What does this all mean for parents of youth players?  I think they could ask the same question for their family.  "Where do we want to go?"  Our kids have so many options in youth sports that it's difficult to figure out how to balance variety with development.  Soccer has always been a sport that has demanded complete devotion from an early age.  That's easy in countries where soccer is not only the most respected team sport but the only team sport of any substance.  Here soccer competes for attention and respect against a dozen other significant team sports which offer even more lucrative college scholarships.  Add to that soccer's escalating expenses as players advance to more competitive teams, and you have a recipe for desertion.  We had two caveats with our boys when it came to soccer:  One:  Seek out unconventional opportunities and Two:  play for the best team where they would be starters.  The first caveat brought the boys to play in a predominantly Hispanic league where the coaches weren't paid but had a wealth of expertise from their amateur and pro experiences in Mexico, Central America, and South America.  The boys learned a completely different style of play, which has proved valuable both as experience and in being flexible.  The second caveat brought Bryce to a Serbian team that he probably would have never considered given our suburban club experience.  He learned about the European system, how to play when generations of old-time soccer players came to the games to shout and criticize, and how to handle far more physical games than were played in the usual leagues.  Oh, and did I mention that the year cost us $150 compared to $1500 + with his previous club team?  We parents need to assess our child's interest in the sport, look for opportunities to advance that interest and our child's skills, and fight for reasonable costs when dealing with traveling teams.  We have a system of youth coaching licensing in the United States which should be one of the standards parents look for in a club.  Having an English coach only tells you the coach played in England but doesn't say anything about his coaching credentials.  Look for at minimum a C level national license which shows that the coach and the club take seriously their education responsibilities.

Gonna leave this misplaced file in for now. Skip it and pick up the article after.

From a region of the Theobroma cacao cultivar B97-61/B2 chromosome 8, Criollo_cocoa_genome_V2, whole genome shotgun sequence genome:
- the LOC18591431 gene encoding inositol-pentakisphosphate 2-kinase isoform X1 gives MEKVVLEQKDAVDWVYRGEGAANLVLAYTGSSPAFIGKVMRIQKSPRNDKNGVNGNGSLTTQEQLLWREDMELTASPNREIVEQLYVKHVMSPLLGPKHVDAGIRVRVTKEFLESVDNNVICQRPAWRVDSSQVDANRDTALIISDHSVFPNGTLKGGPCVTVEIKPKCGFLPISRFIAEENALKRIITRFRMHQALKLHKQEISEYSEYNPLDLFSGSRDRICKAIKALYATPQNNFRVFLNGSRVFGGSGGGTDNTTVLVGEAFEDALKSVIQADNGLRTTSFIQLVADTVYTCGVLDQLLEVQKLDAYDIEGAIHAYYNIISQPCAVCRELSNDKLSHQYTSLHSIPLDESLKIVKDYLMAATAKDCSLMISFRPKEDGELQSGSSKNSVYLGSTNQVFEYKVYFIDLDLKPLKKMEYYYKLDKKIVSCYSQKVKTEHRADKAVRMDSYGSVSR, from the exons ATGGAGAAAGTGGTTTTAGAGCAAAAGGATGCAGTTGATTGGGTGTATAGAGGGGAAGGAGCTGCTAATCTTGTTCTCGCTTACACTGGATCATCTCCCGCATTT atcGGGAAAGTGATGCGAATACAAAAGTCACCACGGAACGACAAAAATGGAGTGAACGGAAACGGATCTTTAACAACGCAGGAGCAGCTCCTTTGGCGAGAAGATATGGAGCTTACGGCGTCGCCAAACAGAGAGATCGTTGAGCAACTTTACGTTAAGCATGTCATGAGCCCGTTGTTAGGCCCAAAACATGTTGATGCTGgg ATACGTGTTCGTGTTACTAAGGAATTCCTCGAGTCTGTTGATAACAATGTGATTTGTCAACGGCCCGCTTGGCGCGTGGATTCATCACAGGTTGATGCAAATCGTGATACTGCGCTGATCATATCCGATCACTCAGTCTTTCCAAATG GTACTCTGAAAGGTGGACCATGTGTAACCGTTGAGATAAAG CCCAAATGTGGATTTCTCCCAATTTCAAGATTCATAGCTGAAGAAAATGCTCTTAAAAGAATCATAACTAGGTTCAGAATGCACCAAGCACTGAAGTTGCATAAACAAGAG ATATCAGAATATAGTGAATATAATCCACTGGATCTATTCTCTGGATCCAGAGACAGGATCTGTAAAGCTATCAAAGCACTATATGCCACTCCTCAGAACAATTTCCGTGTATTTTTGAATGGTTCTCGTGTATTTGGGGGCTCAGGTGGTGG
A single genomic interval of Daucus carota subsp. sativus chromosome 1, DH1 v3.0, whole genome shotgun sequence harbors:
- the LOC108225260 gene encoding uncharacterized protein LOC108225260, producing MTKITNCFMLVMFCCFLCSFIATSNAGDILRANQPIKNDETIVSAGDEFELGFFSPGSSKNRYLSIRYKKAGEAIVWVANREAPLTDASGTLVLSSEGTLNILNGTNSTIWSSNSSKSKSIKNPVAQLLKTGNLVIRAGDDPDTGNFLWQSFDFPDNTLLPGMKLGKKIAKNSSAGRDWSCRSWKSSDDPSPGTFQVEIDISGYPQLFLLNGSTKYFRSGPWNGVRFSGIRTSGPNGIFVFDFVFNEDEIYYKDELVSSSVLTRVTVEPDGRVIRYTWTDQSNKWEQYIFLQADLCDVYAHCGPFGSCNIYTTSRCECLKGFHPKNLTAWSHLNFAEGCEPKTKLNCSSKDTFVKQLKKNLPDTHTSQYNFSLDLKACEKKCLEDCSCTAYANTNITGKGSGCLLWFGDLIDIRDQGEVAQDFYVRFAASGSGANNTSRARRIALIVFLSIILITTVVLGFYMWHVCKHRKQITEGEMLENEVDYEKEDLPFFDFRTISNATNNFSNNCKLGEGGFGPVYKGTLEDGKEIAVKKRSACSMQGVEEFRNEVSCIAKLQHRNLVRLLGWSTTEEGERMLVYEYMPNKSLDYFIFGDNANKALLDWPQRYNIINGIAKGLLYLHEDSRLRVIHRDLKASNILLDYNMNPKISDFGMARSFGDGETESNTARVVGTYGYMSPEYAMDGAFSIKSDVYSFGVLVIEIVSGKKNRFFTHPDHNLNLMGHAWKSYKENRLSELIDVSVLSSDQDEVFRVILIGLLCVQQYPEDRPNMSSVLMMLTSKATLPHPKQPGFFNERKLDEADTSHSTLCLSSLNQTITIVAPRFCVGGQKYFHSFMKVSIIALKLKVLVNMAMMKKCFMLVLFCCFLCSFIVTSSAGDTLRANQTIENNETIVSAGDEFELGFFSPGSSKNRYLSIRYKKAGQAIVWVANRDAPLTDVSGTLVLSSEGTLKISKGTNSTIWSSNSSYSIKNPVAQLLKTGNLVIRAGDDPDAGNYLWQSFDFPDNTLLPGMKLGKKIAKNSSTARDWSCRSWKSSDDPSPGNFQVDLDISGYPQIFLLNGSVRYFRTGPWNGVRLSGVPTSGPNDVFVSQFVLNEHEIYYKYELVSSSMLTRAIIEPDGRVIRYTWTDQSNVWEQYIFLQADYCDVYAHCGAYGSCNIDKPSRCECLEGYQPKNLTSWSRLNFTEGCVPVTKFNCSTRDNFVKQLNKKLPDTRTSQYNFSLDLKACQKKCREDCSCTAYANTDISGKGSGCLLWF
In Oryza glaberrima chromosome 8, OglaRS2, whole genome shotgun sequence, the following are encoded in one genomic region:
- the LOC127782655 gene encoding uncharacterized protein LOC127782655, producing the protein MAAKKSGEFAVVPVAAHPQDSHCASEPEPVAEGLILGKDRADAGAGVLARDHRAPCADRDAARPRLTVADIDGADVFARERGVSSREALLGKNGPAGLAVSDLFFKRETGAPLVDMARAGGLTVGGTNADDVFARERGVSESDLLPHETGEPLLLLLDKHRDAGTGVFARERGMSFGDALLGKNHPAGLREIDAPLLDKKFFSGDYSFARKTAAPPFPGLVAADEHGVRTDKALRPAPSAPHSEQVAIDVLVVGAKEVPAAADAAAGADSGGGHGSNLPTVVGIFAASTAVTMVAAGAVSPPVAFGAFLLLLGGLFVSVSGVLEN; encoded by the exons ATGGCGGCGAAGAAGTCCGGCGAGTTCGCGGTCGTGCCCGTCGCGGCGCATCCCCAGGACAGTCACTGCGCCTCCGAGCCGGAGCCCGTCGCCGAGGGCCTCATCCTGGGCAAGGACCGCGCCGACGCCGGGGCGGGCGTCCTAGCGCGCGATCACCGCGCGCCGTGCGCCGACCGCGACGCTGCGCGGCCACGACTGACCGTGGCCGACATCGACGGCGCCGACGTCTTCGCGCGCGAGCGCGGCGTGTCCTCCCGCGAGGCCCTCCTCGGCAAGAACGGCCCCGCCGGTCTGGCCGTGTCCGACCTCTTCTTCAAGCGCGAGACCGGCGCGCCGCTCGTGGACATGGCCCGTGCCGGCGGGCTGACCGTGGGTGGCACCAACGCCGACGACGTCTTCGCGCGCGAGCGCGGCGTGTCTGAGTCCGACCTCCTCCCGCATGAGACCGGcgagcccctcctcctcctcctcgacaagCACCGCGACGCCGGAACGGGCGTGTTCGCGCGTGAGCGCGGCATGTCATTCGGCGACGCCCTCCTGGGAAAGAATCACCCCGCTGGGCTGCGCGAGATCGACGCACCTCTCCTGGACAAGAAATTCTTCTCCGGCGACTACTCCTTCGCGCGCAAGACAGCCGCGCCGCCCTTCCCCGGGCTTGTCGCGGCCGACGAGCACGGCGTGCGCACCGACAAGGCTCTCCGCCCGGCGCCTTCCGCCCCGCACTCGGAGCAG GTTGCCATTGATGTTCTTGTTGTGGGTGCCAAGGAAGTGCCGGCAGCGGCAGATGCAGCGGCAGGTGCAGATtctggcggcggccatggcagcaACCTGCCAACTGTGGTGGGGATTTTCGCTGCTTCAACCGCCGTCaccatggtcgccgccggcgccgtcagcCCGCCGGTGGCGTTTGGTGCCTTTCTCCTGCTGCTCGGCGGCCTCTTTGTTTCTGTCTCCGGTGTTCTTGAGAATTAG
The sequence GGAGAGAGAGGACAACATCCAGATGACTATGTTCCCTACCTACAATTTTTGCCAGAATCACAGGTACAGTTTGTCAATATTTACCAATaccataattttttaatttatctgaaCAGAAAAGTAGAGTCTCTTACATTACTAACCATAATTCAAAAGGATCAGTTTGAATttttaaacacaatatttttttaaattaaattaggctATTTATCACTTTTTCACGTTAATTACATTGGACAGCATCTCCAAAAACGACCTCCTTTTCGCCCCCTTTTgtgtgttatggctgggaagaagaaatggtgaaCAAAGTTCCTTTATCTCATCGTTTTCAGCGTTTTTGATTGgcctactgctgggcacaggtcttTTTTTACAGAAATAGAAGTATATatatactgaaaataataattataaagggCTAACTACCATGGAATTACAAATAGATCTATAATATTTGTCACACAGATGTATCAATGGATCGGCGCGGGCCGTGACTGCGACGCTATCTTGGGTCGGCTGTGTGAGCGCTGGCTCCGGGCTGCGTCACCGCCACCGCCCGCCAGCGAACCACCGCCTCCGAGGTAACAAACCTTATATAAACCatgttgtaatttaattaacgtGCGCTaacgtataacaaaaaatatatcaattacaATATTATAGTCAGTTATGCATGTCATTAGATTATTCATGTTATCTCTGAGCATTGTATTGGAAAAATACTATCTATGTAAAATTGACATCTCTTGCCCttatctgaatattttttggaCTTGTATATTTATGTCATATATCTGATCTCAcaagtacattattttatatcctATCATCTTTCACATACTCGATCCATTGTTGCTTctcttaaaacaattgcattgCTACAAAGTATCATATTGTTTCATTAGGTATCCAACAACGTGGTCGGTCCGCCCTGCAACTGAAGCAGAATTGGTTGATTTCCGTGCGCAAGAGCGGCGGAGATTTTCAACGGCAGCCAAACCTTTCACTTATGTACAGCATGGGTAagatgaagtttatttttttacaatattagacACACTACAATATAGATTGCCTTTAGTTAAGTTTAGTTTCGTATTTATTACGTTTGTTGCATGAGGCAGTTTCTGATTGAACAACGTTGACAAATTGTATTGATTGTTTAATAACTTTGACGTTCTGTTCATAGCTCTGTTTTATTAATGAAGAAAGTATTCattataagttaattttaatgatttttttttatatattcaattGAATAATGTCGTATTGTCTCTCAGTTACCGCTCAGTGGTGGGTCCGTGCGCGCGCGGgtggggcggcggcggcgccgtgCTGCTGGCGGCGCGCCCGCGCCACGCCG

In the bigger picture, the powers that be need to find a way to connect with all youth players and make soccer affordable for any child who wants to play.  U.S. Youth Soccer Association addresses this with their Soccer Across America program (/programs/SoccerAcrossAmerica/).  The goal of the program is to provide soccer to areas not yet served by existing soccer clubs and leagues and to families who can't afford the costs of soccer participation.  Inexpensive soccer programs are available through community organizations that serve at risk youth and several non-profits such as Soccer Without Borders (http://www.soccerwithoutborders.org/) which operates in the U.S. and five other countries around the world.  What we are missing is an umbrella organization that merges all the youth programs into a way to identify players to become part of a national development system.  Kids in many of the free programs don't get looked at by national coaches and don't play for high school programs with enough visibility to be noticed by college coaches.  These kids are often the hungriest and many come from a tradition of soccer being well-respected in their homes and communities.  This is the pool of players that Klinsmann argues isn't being identified, developed, and given opportunities to play for top clubs, national teams, colleges, and/or pros.  We have a rich pool of talent that has gone untapped.  Soccer is one of the fastest growing sports in America, but we still have a long way to go before we have completely righted the pyramid to its proper position and work from the broad base of youth players here.  Rather than have competing clubs who literally sell their superiority for getting players identified, we need to have a network of identification that doesn't depend on parents' ability to afford the opportunity and does address every potential youth player in America.